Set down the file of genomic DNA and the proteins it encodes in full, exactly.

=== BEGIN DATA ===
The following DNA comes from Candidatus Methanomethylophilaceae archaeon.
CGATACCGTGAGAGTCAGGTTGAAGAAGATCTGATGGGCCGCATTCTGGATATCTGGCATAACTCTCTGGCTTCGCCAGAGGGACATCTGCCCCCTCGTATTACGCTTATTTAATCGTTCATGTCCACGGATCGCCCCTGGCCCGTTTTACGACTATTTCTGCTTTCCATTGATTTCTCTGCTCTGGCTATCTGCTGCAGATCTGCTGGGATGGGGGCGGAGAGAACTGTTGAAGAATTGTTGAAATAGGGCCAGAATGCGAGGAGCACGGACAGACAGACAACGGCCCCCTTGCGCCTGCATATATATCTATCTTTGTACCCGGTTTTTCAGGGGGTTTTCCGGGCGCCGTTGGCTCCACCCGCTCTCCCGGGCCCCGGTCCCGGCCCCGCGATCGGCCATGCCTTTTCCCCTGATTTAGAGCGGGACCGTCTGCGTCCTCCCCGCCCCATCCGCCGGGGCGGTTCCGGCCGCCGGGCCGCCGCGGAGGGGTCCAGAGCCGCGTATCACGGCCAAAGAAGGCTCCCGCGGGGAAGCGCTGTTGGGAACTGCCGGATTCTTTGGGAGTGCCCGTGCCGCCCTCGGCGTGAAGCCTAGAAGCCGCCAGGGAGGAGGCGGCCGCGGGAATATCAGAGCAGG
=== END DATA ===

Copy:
The following DNA comes from Candidatus Methanomethylophilaceae archaeon.
CGATACCGTGAGAGTCAGGTTGAAGAAGATCTGATGGGCCGCATTCTGGATATCTGGCATAACTCTCTGGCTTCGCCAGAGGGACATCTGCCCCCTCGTATTACGCTTATTTAATCGTTCATGTCCACGGATCGCCCCTGGCCCGTTTTACGACTATTTCTGCTTTCCATTGATTTCTCTGCTCTGGCTATCTGCTGCAGATCTGCTGGGATGGGGGCGGAGAGAACTGTTGAAGAATTGTTGAAATAGGGCCAGAATGCGAGGAGCACGGACAGACAGACAACGGCCCCCTTGCGCCTGCATATATATCTATCTTTGTACCCGGTTTTTCAGGGGGTTTTCCGGGCGCCGTTGGCTCCACCCGCTCTCCCGGGCCCCGGTCCCGGCCCCGCGATCGGCCATGCCTTTTCCCCTGATTTAGAGCGGGACCGTCTGCGTCCTCCCCGCCCCATCCGCCGGGGCGGTTCCGGCCGCCGGGCCGCCGCGGAGGGGTCCAGAGCCGCGTATCACGGCCAAAGAAGGCTCCCGCGGGGAAGCGCTGTTGGGAACTGCCGGATTCTTTGGGAGTGCCCGTGCCGCCCTCGGCGTGAAGCCTAGAAGCCGCCAGGGAGGAGGCGGCCGCGGGAATATCAGAGCAGG